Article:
Monday, June 17, 2024

Holiday spending expected to boost small business recovery

Small businesses in Mexico City are anticipating a more lucrative holiday season, with projected revenue of over US $855 million, Arturo Vega Martínez, president of the Chamber of Commerce for Services and Tourism (Canacope), told the newspaper El Economista.

In 2019, microbusiness and small businesses made US $650 million during the month of December, and while the sector suffered setbacks in 2020 and 2021, he said, this year is showing signs of recovery.

There’s a lot to recover from: between May 2019 and July 2021, the country saw an overall 8.17% net loss in the number of all types of businesses in the country, according to INEGI’s business demographics report (DN), which records the number of new businesses in Mexico that opened in a certain period and the number that permanently closed.

Small and medium-sized businesses took the biggest hit during this period, with a net 14.5% fewer of these types of businesses still standing across the country in 2021. Microbusinesses nationwide fared better, but still had a net loss of 7.94%.

Mexico City’s small and medium-sized businesses landscape did even worse during the same period, with an overall 17.21% net loss. Microbusinesses again did better, but still suffered a net loss of 6.04%.

The pilgrimage to the Basilica of Our Lady of Guadalupe on Dec. 12, which Mexico City officials announced Monday brought 11 million pilgrims to the Catholic shrine, many from outside the city, will kick-start the season.  The event was expected to generate US $31 million, mostly in revenue for small local vendors in the area surrounding the church. Pilgrims spend between 1,400 and 16,000 pesos on expenses and purchases while in the city, El Economista reported.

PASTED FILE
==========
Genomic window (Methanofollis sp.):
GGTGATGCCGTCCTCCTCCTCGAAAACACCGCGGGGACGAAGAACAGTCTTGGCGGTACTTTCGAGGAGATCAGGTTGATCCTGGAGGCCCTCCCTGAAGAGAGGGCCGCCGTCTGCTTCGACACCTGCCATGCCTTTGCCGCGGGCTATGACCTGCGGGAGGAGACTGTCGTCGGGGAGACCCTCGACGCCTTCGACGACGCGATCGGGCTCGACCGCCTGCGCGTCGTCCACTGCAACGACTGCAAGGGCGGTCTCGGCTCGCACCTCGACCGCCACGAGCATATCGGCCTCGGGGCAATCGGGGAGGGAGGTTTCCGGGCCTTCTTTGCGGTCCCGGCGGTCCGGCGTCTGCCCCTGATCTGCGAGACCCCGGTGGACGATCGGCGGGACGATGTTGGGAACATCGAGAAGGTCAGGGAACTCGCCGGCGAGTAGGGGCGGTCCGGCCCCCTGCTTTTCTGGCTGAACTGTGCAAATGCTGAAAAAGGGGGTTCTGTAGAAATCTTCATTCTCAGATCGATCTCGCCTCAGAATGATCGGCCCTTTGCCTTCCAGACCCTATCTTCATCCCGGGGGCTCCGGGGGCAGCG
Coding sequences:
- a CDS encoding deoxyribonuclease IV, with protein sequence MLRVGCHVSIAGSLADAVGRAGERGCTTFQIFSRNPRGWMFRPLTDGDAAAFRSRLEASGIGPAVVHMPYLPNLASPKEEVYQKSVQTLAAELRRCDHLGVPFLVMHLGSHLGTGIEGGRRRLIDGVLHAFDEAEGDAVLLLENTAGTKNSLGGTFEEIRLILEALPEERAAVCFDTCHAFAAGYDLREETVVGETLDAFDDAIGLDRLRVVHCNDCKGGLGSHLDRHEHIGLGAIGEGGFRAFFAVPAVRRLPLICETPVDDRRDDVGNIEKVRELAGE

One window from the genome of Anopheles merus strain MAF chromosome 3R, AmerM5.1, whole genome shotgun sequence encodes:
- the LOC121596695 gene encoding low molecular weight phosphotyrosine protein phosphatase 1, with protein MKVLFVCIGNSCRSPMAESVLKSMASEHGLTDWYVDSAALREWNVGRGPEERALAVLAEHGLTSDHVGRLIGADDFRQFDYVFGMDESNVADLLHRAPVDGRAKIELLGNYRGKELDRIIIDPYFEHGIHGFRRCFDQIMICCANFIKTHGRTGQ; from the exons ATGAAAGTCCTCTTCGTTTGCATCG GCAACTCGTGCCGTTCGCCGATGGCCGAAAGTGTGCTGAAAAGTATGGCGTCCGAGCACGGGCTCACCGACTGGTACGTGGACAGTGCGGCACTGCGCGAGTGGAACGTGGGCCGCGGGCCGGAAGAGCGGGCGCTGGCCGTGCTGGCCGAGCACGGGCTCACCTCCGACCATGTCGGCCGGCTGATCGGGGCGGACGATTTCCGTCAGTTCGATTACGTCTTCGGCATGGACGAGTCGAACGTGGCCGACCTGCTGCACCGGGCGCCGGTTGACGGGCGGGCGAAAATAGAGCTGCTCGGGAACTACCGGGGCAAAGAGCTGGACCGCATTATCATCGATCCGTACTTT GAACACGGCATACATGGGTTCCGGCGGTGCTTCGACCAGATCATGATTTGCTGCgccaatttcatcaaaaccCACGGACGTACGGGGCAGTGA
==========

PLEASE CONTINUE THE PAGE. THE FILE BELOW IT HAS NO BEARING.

Canacope also anticipates around 1.3 million piñatas will be sold in Mexico City alone during December, with the price of a piñata ranging from 60 to 600 pesos (US $3 to $30).

Piñata makers suffered in 2020 and 2021 with the COVID-19 pandemic shutting down the birthday parties and other social celebrations that were their bread and butter — particularly posadas, a Christmas social tradition where families and friends gather to recreate Mary and Joseph’s journey to Bethlehem, and where the piñata is considered a staple element.

But with COVID restrictions falling away, Canacope predicts that piñata sales will make a comeback this holiday season. Tangerines, oranges, peanuts, jícama and tejocote (Mexican hawthorn), as well as lime and sugar cane are all traditional piñata fillings, which could also mean improved sales for agricultural producers of these items. The harvest of these crops generated a production value of US $855.9 million by the end of 2021, the Ministry of Agriculture and Rural Development (Sader) reported.

While celebrations make a comeback, inflation will strain many households’ finances: the National Small Business Association (ANPEC) estimates families will spend up to 30% more this season than they did in 2021. And El Economista reported that the traditional elements of a Mexican Christmas dinner — turkey, pork leg or pork loin — have all experienced price increases of as much as 20% in recent months.

With reports from El Economista

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